‘Refugees have a right to asylum – not bias and barbed wire,’ says Ban Ki-moon – ‘We must respond to a monumental crisis with monumental solidarity’Posted by Jim at Monday, April 18, 2016
15 April 2016 (UN) – As the world faces the biggest refugee and displacement crisis of our time, United Nations Secretary-General Ban Ki-moon today reiterated a call to leaders across Europe and throughout the world to show greater solidarity as they strive to combat the deeper roots of conflict and continue to work towards securing human rights for all.
Arriving in Washington, D.C., this morning to attend the annual spring meetings of the International Monetary Fund and the World Bank Group, the UN chief participated in an event on the development challenges of forced displacement.
Recalling his visit in March with World Bank President Jim Yong Kim to the Middle East region, including Jordan and Lebanon, Mr. Ban said they heard the stories of thousands of refugees, and he was “deeply moved, especially by the dreams and resolve of the young people.”
“Above all, this is not just a crisis of numbers – it is also a crisis of solidarity,” Mr. Ban said.
The Secretary-General also underscored that today’s internal displacement and refugee crises are signs of deeper challenges that must be resolved – from Syria to Afghanistan to South Sudan.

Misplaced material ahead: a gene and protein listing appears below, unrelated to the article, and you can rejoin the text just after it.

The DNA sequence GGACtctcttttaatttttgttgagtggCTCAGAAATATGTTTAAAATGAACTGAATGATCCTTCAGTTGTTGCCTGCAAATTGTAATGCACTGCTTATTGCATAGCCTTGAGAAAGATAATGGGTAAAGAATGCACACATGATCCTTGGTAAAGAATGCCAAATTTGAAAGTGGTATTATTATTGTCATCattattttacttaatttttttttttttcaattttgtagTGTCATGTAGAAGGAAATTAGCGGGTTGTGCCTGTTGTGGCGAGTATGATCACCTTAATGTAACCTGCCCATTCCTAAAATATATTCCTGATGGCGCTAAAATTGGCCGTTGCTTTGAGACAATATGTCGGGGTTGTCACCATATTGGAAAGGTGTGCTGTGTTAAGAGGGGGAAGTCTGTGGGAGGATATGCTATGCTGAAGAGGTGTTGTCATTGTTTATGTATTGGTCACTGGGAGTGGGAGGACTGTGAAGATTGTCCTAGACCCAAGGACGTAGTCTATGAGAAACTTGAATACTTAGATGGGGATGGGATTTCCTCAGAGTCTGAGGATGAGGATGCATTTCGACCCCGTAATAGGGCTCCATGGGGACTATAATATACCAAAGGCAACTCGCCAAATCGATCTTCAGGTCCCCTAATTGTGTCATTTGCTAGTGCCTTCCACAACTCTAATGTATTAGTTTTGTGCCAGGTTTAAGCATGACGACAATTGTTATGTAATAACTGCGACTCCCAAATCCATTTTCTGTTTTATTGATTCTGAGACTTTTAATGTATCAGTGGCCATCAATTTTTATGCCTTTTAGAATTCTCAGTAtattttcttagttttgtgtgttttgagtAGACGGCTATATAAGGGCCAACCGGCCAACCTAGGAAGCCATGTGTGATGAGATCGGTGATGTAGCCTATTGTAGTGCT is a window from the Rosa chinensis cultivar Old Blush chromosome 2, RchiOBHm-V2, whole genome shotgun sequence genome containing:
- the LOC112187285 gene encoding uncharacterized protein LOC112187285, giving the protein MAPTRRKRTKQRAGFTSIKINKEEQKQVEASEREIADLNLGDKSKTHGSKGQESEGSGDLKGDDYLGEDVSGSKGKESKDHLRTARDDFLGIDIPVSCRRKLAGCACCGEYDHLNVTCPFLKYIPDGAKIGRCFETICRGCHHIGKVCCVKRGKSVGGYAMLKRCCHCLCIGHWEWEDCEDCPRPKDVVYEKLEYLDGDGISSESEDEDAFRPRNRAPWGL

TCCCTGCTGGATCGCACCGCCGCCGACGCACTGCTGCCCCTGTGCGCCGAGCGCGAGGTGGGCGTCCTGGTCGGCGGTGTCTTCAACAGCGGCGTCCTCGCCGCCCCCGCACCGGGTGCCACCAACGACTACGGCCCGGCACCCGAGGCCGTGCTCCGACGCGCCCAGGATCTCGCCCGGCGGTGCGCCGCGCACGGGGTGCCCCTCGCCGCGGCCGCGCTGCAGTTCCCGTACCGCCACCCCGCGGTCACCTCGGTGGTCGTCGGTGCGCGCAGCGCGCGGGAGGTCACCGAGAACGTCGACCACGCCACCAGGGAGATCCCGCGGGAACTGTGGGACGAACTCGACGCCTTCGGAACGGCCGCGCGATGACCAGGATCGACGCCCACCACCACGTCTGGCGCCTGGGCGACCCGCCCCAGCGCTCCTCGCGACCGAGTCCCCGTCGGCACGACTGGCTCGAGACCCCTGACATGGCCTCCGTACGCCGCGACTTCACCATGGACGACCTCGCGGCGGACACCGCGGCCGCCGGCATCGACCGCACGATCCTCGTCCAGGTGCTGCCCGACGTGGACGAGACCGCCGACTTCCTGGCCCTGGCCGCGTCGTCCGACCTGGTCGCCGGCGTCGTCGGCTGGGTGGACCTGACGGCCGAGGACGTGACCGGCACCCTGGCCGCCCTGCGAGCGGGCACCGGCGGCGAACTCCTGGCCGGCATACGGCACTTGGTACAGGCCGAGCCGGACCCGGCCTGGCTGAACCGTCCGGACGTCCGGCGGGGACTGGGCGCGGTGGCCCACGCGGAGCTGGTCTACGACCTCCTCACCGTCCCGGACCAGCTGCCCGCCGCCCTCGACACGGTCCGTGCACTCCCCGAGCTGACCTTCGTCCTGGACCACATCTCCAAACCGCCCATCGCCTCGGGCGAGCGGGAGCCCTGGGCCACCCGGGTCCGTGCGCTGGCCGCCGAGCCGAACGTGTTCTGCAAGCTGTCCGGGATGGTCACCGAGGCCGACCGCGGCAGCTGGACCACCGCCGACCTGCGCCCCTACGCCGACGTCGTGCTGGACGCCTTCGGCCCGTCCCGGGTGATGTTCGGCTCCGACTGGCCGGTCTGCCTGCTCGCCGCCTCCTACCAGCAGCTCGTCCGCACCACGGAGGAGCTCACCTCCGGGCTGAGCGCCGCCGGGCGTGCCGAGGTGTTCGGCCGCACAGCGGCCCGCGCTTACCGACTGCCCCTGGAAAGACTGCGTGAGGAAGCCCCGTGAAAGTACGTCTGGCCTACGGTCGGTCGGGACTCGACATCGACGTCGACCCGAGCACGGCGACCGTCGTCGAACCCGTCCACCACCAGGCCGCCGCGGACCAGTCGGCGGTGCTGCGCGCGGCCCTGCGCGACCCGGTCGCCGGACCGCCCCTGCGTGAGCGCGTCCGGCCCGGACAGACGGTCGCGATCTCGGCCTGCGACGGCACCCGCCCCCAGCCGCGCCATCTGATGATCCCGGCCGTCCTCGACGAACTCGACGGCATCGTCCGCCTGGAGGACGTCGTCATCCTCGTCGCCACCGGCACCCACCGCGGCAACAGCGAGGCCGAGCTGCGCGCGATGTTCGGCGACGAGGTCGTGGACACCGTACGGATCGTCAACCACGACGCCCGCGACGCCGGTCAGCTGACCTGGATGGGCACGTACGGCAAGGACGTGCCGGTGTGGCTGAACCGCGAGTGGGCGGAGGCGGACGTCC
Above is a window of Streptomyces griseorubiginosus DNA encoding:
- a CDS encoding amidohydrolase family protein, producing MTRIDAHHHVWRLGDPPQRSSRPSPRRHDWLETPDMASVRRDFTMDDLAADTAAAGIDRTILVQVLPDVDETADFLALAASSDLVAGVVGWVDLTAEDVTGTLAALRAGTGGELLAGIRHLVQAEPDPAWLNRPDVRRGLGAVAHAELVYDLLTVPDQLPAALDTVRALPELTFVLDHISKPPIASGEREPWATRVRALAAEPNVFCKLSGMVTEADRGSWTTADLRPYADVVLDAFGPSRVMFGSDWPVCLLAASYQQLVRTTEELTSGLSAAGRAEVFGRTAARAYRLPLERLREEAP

To that end, he will be convening the first-ever World Humanitarian Summit in Istanbul next month to provide a platform “to put a focus on root causes and prevention, to bridge the gap between humanitarian and development assistance, and to improve our global response to forced displacement.”
The World Humanitarian Summit will fuel “much-needed momentum” for the Summit on Addressing Large Movements of Refugees and Migrants, which is scheduled in the UN General Assembly for 19 September.
Mr. Ban also stressed that world leaders must recognize that today’s internal displacement and refugee crises are signs of deeper challenges, and show greater solidarity not just through relief, but through resettlement and other legal pathways.
“Refugees have a right to asylum – not bias and barbed wire,” he said.